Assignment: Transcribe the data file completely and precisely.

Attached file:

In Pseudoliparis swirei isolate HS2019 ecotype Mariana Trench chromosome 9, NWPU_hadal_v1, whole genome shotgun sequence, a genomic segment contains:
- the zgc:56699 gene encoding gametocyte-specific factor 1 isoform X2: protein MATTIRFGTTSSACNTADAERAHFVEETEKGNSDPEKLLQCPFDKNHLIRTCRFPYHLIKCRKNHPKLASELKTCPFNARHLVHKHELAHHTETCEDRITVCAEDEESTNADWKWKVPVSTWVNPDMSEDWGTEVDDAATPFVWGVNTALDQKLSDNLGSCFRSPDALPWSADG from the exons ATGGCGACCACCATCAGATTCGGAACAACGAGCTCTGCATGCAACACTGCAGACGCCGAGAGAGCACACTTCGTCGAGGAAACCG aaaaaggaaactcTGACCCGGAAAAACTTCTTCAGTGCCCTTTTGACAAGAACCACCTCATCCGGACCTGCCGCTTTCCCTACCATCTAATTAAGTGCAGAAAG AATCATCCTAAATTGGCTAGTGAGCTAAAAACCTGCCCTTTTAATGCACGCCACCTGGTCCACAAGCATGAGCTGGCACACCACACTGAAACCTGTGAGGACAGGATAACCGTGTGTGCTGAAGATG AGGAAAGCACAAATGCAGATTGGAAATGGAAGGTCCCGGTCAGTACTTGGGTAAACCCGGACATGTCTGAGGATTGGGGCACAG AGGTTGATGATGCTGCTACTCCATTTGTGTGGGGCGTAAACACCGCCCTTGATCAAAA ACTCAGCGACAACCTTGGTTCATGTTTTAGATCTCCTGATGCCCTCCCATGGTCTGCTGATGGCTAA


In Pseudoliparis swirei isolate HS2019 ecotype Mariana Trench chromosome 9, NWPU_hadal_v1, whole genome shotgun sequence, a genomic segment contains:
- the zgc:56699 gene encoding gametocyte-specific factor 1 isoform X2: protein MATTIRFGTTSSACNTADAERAHFVEETEKGNSDPEKLLQCPFDKNHLIRTCRFPYHLIKCRKNHPKLASELKTCPFNARHLVHKHELAHHTETCEDRITVCAEDEESTNADWKWKVPVSTWVNPDMSEDWGTEVDDAATPFVWGVNTALDQKLSDNLGSCFRSPDALPWSADG from the exons ATGGCGACCACCATCAGATTCGGAACAACGAGCTCTGCATGCAACACTGCAGACGCCGAGAGAGCACACTTCGTCGAGGAAACCG aaaaaggaaactcTGACCCGGAAAAACTTCTTCAGTGCCCTTTTGACAAGAACCACCTCATCCGGACCTGCCGCTTTCCCTACCATCTAATTAAGTGCAGAAAG AATCATCCTAAATTGGCTAGTGAGCTAAAAACCTGCCCTTTTAATGCACGCCACCTGGTCCACAAGCATGAGCTGGCACACCACACTGAAACCTGTGAGGACAGGATAACCGTGTGTGCTGAAGATG AGGAAAGCACAAATGCAGATTGGAAATGGAAGGTCCCGGTCAGTACTTGGGTAAACCCGGACATGTCTGAGGATTGGGGCACAG AGGTTGATGATGCTGCTACTCCATTTGTGTGGGGCGTAAACACCGCCCTTGATCAAAA ACTCAGCGACAACCTTGGTTCATGTTTTAGATCTCCTGATGCCCTCCCATGGTCTGCTGATGGCTAA